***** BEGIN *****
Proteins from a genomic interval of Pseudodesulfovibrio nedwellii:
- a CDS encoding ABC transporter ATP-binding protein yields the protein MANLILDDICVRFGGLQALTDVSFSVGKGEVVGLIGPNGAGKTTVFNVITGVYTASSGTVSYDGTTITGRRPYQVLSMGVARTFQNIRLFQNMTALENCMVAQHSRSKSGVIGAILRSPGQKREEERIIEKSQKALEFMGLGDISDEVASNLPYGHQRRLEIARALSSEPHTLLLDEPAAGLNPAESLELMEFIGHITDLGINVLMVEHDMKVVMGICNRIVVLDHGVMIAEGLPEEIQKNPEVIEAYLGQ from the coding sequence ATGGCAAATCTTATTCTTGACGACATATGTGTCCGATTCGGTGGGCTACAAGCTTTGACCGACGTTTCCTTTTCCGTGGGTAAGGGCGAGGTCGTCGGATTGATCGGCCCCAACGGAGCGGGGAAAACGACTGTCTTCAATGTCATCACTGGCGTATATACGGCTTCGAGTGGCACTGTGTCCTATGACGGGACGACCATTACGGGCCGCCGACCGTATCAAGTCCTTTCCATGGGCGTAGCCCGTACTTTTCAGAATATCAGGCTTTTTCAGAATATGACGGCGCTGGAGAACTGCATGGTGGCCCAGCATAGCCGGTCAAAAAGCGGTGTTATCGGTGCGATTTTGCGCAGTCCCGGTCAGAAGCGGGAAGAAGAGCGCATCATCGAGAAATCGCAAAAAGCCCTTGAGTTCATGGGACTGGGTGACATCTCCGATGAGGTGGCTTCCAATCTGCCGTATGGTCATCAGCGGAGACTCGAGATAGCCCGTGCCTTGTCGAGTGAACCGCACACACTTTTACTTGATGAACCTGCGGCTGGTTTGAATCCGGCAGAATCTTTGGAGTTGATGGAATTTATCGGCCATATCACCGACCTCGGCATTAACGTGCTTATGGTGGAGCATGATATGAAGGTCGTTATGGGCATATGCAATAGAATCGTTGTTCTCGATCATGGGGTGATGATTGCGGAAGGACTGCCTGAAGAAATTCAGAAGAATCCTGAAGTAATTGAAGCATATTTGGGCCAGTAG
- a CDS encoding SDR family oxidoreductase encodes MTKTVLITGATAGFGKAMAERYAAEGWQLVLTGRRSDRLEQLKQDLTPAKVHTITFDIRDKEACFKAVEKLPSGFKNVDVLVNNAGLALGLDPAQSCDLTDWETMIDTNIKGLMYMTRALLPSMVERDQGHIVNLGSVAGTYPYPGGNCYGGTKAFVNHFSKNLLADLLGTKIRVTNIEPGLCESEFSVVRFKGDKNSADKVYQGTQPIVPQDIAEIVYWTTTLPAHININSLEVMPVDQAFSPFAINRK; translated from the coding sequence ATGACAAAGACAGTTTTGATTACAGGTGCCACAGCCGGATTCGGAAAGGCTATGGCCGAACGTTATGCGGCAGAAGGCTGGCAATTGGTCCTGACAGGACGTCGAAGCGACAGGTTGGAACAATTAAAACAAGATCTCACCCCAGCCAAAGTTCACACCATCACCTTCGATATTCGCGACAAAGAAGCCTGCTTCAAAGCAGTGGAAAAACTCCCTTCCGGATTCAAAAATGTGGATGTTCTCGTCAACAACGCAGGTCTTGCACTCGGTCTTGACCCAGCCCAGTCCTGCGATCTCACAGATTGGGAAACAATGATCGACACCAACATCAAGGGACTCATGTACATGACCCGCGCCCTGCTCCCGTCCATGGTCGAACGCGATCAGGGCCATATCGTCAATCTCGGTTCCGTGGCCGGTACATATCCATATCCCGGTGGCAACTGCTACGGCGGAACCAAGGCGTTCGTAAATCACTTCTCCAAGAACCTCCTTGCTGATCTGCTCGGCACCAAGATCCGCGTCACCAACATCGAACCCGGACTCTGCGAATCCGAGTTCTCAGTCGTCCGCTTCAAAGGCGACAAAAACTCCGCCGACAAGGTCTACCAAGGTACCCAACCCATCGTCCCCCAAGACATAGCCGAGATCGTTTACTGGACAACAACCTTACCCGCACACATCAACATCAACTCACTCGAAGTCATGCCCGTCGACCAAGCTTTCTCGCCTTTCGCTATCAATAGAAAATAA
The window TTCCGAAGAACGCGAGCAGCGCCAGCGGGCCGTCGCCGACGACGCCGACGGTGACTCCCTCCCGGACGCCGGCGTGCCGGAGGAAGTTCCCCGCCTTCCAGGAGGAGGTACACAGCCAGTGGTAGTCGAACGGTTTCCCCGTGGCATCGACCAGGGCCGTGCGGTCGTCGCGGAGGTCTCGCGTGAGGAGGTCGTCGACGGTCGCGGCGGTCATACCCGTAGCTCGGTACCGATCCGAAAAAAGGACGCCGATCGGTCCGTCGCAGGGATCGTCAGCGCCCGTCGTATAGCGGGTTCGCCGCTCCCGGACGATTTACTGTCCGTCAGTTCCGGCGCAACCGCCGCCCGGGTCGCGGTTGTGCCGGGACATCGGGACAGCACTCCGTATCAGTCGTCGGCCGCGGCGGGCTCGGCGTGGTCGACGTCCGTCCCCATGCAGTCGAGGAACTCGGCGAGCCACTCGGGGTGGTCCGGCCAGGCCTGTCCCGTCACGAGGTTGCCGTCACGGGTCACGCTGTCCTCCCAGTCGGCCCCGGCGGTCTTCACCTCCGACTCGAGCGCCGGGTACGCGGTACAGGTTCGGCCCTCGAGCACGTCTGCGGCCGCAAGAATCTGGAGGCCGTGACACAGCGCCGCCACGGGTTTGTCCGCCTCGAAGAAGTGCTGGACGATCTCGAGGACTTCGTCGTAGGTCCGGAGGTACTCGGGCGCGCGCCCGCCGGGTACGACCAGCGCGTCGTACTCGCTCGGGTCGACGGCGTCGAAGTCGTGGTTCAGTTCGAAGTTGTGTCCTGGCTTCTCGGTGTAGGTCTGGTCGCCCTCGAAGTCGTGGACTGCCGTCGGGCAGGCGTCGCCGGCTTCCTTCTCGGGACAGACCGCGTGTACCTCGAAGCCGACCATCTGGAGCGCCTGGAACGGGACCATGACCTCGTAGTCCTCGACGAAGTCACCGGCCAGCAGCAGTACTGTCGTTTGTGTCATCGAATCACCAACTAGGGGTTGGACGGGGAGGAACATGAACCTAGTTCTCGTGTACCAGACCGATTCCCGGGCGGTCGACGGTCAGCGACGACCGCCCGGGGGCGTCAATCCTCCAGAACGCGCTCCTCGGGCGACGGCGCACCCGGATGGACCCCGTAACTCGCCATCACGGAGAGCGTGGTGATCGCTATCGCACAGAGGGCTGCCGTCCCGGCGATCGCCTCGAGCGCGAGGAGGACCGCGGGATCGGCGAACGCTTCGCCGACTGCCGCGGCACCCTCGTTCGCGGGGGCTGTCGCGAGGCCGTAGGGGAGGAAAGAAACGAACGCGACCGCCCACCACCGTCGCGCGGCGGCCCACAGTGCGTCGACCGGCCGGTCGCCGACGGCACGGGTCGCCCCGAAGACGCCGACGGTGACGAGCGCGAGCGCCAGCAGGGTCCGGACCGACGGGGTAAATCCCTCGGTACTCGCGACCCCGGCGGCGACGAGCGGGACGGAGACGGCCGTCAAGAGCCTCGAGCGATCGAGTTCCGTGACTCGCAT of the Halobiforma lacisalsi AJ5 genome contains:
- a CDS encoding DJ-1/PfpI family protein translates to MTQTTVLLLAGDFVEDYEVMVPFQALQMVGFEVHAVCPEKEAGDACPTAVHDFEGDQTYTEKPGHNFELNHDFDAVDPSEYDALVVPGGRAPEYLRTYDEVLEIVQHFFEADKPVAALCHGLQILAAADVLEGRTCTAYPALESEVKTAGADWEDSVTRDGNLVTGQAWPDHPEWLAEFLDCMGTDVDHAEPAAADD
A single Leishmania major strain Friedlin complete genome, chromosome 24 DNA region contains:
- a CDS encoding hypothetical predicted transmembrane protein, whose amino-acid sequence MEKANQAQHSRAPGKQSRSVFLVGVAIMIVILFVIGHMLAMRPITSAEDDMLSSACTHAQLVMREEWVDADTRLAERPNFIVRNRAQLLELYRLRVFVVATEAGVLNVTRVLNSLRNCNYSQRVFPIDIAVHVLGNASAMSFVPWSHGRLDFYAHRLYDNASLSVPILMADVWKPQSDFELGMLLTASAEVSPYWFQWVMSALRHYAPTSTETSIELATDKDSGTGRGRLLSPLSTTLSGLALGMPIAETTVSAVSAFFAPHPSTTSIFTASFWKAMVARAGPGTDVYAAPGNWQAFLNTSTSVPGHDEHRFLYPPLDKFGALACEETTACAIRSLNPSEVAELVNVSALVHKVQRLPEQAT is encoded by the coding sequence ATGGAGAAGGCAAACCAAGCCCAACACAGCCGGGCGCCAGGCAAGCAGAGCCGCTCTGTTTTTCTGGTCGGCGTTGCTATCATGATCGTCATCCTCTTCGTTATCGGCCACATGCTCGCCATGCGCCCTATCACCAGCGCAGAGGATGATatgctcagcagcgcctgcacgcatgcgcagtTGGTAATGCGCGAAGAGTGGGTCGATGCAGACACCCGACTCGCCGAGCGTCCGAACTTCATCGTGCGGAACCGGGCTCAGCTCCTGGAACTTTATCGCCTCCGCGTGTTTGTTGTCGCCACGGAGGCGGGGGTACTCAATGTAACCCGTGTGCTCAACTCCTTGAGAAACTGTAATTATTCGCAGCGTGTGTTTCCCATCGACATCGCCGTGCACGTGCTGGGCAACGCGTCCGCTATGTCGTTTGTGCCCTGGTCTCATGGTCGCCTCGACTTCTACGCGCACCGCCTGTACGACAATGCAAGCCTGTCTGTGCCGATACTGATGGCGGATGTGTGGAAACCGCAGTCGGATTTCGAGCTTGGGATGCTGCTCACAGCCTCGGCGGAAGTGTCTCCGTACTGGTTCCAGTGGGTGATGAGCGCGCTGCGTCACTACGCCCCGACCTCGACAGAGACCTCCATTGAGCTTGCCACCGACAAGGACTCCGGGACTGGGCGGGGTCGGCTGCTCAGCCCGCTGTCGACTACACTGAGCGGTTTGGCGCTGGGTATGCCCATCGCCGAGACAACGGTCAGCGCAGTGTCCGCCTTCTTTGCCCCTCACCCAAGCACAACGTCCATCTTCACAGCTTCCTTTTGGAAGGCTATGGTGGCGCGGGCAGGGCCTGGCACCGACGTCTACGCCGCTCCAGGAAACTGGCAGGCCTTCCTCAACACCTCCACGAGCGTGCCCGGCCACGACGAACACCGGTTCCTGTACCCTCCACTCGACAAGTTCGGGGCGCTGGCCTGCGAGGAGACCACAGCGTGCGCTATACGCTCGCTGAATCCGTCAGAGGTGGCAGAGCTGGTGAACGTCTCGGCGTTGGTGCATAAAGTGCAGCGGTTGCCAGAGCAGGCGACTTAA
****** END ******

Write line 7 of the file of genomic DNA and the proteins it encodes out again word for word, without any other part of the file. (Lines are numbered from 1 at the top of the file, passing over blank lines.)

- a CDS encoding hypothetical predicted transmembrane protein, whose amino-acid sequence MEKANQAQHSRAPGKQSRSVFLVGVAIMIVILFVIGHMLAMRPITSAEDDMLSSACTHAQLVMREEWVDADTRLAERPNFIVRNRAQLLELYRLRVFVVATEAGVLNVTRVLNSLRNCNYSQRVFPIDIAVHVLGNASAMSFVPWSHGRLDFYAHRLYDNASLSVPILMADVWKPQSDFELGMLLTASAEVSPYWFQWVMSALRHYAPTSTETSIELATDKDSGTGRGRLLSPLSTTLSGLALGMPIAETTVSAVSAFFAPHPSTTSIFTASFWKAMVARAGPGTDVYAAPGNWQAFLNTSTSVPGHDEHRFLYPPLDKFGALACEETTACAIRSLNPSEVAELVNVSALVHKVQRLPEQAT is encoded by the coding sequence ATGGAGAAGGCAAACCAAGCCCAACACAGCCGGGCGCCAGGCAAGCAGAGCCGCTCTGTTTTTCTGGTCGGCGTTGCTATCATGATCGTCATCCTCTTCGTTATCGGCCACATGCTCGCCATGCGCCCTATCACCAGCGCAGAGGATGATatgctcagcagcgcctgcacgcatgcgcagtTGGTAATGCGCGAAGAGTGGGTCGATGCAGACACCCGACTCGCCGAGCGTCCGAACTTCATCGTGCGGAACCGGGCTCAGCTCCTGGAACTTTATCGCCTCCGCGTGTTTGTTGTCGCCACGGAGGCGGGGGTACTCAATGTAACCCGTGTGCTCAACTCCTTGAGAAACTGTAATTATTCGCAGCGTGTGTTTCCCATCGACATCGCCGTGCACGTGCTGGGCAACGCGTCCGCTATGTCGTTTGTGCCCTGGTCTCATGGTCGCCTCGACTTCTACGCGCACCGCCTGTACGACAATGCAAGCCTGTCTGTGCCGATACTGATGGCGGATGTGTGGAAACCGCAGTCGGATTTCGAGCTTGGGATGCTGCTCACAGCCTCGGCGGAAGTGTCTCCGTACTGGTTCCAGTGGGTGATGAGCGCGCTGCGTCACTACGCCCCGACCTCGACAGAGACCTCCATTGAGCTTGCCACCGACAAGGACTCCGGGACTGGGCGGGGTCGGCTGCTCAGCCCGCTGTCGACTACACTGAGCGGTTTGGCGCTGGGTATGCCCATCGCCGAGACAACGGTCAGCGCAGTGTCCGCCTTCTTTGCCCCTCACCCAAGCACAACGTCCATCTTCACAGCTTCCTTTTGGAAGGCTATGGTGGCGCGGGCAGGGCCTGGCACCGACGTCTACGCCGCTCCAGGAAACTGGCAGGCCTTCCTCAACACCTCCACGAGCGTGCCCGGCCACGACGAACACCGGTTCCTGTACCCTCCACTCGACAAGTTCGGGGCGCTGGCCTGCGAGGAGACCACAGCGTGCGCTATACGCTCGCTGAATCCGTCAGAGGTGGCAGAGCTGGTGAACGTCTCGGCGTTGGTGCATAAAGTGCAGCGGTTGCCAGAGCAGGCGACTTAA